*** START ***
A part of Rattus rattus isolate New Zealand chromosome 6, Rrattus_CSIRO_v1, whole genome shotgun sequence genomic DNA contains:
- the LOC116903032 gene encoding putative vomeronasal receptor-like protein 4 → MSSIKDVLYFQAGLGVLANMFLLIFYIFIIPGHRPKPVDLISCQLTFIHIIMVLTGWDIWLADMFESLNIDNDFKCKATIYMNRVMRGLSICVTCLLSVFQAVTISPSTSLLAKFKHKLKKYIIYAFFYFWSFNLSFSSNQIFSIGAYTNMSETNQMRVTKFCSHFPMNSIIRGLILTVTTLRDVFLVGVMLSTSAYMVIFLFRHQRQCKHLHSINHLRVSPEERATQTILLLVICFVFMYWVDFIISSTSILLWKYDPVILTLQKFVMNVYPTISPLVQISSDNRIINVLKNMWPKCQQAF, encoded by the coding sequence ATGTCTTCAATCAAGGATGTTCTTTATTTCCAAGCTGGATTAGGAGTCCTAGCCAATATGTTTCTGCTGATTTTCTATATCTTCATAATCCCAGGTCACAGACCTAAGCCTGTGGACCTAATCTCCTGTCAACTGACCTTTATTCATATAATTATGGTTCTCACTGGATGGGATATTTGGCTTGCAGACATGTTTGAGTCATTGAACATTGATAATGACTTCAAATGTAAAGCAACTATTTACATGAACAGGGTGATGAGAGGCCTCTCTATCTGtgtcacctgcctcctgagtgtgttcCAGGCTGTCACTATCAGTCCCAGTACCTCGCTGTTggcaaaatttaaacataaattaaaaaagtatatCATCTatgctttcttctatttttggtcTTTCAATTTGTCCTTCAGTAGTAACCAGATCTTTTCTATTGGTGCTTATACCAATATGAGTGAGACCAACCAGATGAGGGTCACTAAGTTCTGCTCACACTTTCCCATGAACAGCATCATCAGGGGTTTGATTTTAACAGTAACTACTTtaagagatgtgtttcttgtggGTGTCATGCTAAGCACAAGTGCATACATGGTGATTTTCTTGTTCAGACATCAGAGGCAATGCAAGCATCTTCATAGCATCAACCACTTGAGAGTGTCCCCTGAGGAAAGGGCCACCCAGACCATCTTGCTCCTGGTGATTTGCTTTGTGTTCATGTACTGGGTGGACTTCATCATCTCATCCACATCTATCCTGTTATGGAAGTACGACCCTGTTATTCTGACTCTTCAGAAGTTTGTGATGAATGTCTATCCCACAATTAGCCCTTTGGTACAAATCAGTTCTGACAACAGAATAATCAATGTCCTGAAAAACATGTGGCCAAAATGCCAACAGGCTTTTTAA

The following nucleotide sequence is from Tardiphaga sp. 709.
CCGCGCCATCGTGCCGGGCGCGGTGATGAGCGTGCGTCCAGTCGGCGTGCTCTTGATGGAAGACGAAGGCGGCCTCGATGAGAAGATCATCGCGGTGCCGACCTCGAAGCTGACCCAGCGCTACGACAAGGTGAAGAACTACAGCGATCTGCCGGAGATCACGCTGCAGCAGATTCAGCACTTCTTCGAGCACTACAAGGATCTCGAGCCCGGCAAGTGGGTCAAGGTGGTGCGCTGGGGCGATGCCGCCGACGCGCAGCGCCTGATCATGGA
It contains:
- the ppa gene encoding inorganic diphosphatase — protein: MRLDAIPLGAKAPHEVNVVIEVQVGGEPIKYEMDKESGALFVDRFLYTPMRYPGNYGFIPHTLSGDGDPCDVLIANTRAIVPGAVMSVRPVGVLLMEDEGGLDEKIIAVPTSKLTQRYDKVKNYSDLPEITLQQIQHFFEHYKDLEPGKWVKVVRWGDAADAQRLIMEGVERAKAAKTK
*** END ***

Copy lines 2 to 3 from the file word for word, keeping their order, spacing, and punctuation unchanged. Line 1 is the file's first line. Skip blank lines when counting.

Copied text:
- the LOC116903032 gene encoding putative vomeronasal receptor-like protein 4 → MSSIKDVLYFQAGLGVLANMFLLIFYIFIIPGHRPKPVDLISCQLTFIHIIMVLTGWDIWLADMFESLNIDNDFKCKATIYMNRVMRGLSICVTCLLSVFQAVTISPSTSLLAKFKHKLKKYIIYAFFYFWSFNLSFSSNQIFSIGAYTNMSETNQMRVTKFCSHFPMNSIIRGLILTVTTLRDVFLVGVMLSTSAYMVIFLFRHQRQCKHLHSINHLRVSPEERATQTILLLVICFVFMYWVDFIISSTSILLWKYDPVILTLQKFVMNVYPTISPLVQISSDNRIINVLKNMWPKCQQAF, encoded by the coding sequence ATGTCTTCAATCAAGGATGTTCTTTATTTCCAAGCTGGATTAGGAGTCCTAGCCAATATGTTTCTGCTGATTTTCTATATCTTCATAATCCCAGGTCACAGACCTAAGCCTGTGGACCTAATCTCCTGTCAACTGACCTTTATTCATATAATTATGGTTCTCACTGGATGGGATATTTGGCTTGCAGACATGTTTGAGTCATTGAACATTGATAATGACTTCAAATGTAAAGCAACTATTTACATGAACAGGGTGATGAGAGGCCTCTCTATCTGtgtcacctgcctcctgagtgtgttcCAGGCTGTCACTATCAGTCCCAGTACCTCGCTGTTggcaaaatttaaacataaattaaaaaagtatatCATCTatgctttcttctatttttggtcTTTCAATTTGTCCTTCAGTAGTAACCAGATCTTTTCTATTGGTGCTTATACCAATATGAGTGAGACCAACCAGATGAGGGTCACTAAGTTCTGCTCACACTTTCCCATGAACAGCATCATCAGGGGTTTGATTTTAACAGTAACTACTTtaagagatgtgtttcttgtggGTGTCATGCTAAGCACAAGTGCATACATGGTGATTTTCTTGTTCAGACATCAGAGGCAATGCAAGCATCTTCATAGCATCAACCACTTGAGAGTGTCCCCTGAGGAAAGGGCCACCCAGACCATCTTGCTCCTGGTGATTTGCTTTGTGTTCATGTACTGGGTGGACTTCATCATCTCATCCACATCTATCCTGTTATGGAAGTACGACCCTGTTATTCTGACTCTTCAGAAGTTTGTGATGAATGTCTATCCCACAATTAGCCCTTTGGTACAAATCAGTTCTGACAACAGAATAATCAATGTCCTGAAAAACATGTGGCCAAAATGCCAACAGGCTTTTTAA

The following nucleotide sequence is from Tardiphaga sp. 709.